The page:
The Survivor Tree, an American Elm, bore witness to the violence of April 19, 1995, and withstood the full force of the attack. Originally, it was thought the tree would not survive, but years later, it continues to stand as a living symbol of resilience. The tree symbolizes the resilience of those affected by the bombing.
Oklahoma City was only momentarily paused in its development. The city turned the tragedy around, rebuilding downtown, and enhancing the existing area.
As a result of the Oklahoma City and Kenya bombings, the University of Oklahoma Terrorism and Disaster Center (TDC) was formed. Through multi-year grants from the U.S. Department of Health and Human Services’ Substance Abuse and Mental Health Services Administration, the TDC has done groundbreaking work in understanding the essence of resilience and in creating more resilient communities.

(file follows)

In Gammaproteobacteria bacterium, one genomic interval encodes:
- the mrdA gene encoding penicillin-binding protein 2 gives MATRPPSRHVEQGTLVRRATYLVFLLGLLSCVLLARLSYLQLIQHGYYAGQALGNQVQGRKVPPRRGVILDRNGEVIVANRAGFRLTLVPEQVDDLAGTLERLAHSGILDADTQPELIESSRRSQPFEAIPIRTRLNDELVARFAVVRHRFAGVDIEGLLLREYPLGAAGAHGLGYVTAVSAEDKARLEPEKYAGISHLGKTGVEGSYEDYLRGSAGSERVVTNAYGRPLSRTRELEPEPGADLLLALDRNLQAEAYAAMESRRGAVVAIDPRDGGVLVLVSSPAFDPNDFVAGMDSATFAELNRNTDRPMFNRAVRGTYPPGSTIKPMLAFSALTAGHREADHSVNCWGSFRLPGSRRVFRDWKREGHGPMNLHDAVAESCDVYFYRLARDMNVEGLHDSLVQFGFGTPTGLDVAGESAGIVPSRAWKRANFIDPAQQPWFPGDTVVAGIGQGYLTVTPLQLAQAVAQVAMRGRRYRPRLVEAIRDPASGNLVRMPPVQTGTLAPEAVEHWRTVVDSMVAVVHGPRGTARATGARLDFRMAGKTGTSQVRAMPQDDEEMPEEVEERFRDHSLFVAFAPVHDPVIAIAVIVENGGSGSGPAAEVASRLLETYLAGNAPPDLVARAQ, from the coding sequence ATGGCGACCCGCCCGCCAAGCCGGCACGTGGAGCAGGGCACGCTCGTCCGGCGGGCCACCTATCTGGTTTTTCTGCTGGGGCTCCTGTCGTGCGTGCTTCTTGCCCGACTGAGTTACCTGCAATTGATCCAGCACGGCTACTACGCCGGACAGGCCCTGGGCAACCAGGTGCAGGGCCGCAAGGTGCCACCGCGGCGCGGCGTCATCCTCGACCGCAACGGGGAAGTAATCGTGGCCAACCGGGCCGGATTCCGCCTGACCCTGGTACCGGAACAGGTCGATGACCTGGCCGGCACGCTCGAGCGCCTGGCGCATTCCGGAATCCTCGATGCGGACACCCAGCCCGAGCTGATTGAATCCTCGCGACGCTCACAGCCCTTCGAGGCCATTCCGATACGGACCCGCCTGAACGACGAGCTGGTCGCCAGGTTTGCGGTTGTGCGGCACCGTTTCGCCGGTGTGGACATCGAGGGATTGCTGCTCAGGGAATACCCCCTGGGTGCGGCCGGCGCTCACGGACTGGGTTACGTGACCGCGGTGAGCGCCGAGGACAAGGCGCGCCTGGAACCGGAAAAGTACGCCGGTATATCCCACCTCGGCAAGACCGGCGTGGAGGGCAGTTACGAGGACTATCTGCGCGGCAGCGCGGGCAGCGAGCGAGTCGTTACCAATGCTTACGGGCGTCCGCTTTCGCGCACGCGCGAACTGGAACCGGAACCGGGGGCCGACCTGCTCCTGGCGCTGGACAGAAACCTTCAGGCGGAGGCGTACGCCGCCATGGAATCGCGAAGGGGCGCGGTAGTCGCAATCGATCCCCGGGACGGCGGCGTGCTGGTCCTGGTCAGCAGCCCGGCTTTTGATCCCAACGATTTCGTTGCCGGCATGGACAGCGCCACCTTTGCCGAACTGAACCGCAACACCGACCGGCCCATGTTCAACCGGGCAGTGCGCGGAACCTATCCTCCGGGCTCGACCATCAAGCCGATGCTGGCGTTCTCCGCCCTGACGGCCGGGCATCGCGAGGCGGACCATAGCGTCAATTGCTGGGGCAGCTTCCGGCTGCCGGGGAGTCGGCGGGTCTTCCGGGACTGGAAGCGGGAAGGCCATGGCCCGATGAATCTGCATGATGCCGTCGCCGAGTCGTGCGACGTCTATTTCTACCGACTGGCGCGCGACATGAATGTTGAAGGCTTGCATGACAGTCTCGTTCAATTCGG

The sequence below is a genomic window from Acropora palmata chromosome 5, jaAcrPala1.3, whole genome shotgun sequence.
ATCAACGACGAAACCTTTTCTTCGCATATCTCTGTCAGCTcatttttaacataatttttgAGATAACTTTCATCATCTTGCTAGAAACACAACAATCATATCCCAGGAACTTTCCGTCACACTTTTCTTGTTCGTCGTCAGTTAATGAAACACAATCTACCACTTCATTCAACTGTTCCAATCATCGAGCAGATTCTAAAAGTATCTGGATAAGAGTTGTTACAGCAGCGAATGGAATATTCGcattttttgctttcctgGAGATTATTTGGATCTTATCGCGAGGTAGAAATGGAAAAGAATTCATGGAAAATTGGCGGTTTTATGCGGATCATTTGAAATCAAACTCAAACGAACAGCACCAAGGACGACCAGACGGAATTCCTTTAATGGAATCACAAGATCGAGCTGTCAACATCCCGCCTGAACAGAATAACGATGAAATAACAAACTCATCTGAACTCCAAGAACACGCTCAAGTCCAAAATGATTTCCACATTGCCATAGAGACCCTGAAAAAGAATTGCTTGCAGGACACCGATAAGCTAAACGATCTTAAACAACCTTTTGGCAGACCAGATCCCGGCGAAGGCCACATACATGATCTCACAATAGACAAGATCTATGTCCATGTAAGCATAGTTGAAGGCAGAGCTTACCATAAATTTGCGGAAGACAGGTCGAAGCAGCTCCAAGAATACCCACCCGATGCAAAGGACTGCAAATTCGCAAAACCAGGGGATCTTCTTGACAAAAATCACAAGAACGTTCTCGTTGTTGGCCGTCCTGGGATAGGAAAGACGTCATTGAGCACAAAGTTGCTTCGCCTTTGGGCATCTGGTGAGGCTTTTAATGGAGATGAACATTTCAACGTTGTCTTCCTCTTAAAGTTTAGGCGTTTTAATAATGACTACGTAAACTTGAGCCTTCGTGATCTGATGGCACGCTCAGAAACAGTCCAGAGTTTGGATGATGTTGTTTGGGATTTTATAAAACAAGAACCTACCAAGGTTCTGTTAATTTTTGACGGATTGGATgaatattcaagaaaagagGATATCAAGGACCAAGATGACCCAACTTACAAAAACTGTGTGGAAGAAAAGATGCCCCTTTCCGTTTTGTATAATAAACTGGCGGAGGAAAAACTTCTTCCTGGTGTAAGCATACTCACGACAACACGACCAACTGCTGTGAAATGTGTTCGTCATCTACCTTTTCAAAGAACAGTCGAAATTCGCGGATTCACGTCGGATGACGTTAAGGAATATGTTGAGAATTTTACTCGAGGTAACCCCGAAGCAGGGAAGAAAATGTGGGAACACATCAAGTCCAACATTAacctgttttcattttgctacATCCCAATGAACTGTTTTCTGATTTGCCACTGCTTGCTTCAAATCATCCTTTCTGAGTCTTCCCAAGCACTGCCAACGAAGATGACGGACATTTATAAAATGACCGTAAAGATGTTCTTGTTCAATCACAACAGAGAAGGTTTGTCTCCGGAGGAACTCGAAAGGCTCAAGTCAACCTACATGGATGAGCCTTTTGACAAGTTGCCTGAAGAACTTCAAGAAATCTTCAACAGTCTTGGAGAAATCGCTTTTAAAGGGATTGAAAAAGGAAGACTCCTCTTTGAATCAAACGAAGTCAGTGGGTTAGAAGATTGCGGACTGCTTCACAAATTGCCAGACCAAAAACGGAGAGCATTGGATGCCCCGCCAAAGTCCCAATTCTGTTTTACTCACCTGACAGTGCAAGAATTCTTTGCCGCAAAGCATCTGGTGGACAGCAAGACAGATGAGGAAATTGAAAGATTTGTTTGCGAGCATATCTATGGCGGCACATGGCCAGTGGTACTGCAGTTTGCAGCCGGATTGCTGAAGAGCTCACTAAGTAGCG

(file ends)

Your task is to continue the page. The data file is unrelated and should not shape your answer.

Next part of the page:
Visitors are left with a sense of hope and triumph in Chapter 10 of the Memorial Museum. Here, you discover how the Memorial Museum perfectly reflects the sentiment of the Outdoor Symbolic Memorial, and are left with the feeling that we as a state and nation, triumphed over this tragedy.